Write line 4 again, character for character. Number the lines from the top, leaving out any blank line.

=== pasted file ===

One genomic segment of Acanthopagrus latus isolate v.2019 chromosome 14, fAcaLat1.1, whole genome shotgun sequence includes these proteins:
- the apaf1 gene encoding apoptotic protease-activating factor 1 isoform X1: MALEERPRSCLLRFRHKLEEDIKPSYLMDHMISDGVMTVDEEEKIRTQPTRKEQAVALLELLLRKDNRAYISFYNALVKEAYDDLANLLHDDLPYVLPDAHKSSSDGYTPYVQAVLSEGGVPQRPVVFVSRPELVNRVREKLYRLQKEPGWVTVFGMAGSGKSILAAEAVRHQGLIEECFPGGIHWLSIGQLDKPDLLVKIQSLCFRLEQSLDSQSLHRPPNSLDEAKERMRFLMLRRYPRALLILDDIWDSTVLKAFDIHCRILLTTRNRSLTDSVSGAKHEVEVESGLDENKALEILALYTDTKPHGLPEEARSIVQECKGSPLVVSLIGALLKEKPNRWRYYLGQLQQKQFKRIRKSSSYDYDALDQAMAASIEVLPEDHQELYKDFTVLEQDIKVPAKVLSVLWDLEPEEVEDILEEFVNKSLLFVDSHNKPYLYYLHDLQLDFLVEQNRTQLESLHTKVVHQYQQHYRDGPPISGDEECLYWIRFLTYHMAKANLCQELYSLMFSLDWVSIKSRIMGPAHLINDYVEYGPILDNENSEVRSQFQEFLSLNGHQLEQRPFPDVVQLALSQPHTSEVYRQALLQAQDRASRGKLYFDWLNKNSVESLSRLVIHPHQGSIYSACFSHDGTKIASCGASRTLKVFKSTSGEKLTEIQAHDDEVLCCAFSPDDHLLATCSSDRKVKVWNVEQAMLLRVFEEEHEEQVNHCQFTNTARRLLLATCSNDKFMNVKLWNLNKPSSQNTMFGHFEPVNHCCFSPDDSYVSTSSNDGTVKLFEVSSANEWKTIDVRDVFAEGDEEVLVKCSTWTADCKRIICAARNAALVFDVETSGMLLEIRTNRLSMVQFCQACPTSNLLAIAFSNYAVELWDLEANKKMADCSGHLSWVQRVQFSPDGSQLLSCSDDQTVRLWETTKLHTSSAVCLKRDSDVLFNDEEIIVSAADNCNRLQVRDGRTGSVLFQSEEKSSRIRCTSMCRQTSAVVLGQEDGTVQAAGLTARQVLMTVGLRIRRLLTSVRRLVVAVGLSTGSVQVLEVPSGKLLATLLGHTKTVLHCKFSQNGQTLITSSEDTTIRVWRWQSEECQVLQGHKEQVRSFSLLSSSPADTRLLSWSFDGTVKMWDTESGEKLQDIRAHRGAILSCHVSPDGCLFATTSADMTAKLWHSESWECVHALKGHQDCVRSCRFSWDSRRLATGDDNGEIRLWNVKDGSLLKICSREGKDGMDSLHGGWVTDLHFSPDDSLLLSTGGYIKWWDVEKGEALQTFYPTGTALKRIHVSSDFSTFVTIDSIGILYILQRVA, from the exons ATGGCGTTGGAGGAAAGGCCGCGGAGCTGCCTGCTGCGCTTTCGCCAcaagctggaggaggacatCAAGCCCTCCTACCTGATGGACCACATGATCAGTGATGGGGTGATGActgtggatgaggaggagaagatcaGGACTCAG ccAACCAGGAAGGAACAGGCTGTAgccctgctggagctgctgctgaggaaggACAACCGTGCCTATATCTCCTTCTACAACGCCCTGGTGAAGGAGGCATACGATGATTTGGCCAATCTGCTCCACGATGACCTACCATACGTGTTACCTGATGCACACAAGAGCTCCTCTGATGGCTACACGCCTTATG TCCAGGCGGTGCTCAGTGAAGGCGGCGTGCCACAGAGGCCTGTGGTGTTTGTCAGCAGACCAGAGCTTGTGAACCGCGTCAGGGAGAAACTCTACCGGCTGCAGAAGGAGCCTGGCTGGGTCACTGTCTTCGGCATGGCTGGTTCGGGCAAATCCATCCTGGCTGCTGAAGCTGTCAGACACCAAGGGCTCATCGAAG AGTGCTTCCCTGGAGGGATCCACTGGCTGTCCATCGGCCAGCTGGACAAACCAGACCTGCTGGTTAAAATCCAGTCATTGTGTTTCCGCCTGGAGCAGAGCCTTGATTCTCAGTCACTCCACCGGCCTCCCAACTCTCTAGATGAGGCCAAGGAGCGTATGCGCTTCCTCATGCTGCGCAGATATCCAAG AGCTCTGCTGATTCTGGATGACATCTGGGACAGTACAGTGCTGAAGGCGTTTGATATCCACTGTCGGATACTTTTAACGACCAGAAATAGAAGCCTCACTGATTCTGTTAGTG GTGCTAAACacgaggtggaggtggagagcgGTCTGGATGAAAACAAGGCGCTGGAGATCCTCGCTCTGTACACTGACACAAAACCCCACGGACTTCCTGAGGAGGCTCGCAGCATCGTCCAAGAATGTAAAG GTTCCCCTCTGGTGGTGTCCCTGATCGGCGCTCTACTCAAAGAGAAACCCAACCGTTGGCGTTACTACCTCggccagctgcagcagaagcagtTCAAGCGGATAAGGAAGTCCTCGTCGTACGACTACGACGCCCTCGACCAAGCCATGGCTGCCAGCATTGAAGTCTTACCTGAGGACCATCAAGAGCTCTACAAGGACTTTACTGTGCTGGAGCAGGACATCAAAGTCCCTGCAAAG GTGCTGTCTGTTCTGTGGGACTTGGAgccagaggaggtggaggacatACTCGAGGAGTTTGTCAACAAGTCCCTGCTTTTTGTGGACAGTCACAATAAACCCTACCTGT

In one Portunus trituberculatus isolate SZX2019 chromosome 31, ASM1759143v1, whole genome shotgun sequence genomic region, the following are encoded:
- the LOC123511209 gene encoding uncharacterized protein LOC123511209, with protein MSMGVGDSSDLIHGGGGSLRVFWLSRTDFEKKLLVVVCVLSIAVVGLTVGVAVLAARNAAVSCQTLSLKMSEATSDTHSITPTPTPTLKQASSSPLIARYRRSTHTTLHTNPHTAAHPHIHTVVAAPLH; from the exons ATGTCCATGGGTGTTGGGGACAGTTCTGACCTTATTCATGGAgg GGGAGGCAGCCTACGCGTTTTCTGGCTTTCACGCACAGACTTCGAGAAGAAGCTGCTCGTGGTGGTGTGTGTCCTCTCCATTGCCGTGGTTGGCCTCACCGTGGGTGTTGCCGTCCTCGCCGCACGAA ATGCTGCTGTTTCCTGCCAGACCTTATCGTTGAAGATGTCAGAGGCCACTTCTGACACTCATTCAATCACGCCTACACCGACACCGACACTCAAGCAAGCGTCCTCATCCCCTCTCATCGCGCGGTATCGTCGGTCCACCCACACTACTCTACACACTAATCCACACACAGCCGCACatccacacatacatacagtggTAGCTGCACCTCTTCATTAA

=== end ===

- the LOC123511209 gene encoding uncharacterized protein LOC123511209, with protein MSMGVGDSSDLIHGGGGSLRVFWLSRTDFEKKLLVVVCVLSIAVVGLTVGVAVLAARNAAVSCQTLSLKMSEATSDTHSITPTPTPTLKQASSSPLIARYRRSTHTTLHTNPHTAAHPHIHTVVAAPLH; from the exons ATGTCCATGGGTGTTGGGGACAGTTCTGACCTTATTCATGGAgg GGGAGGCAGCCTACGCGTTTTCTGGCTTTCACGCACAGACTTCGAGAAGAAGCTGCTCGTGGTGGTGTGTGTCCTCTCCATTGCCGTGGTTGGCCTCACCGTGGGTGTTGCCGTCCTCGCCGCACGAA ATGCTGCTGTTTCCTGCCAGACCTTATCGTTGAAGATGTCAGAGGCCACTTCTGACACTCATTCAATCACGCCTACACCGACACCGACACTCAAGCAAGCGTCCTCATCCCCTCTCATCGCGCGGTATCGTCGGTCCACCCACACTACTCTACACACTAATCCACACACAGCCGCACatccacacatacatacagtggTAGCTGCACCTCTTCATTAA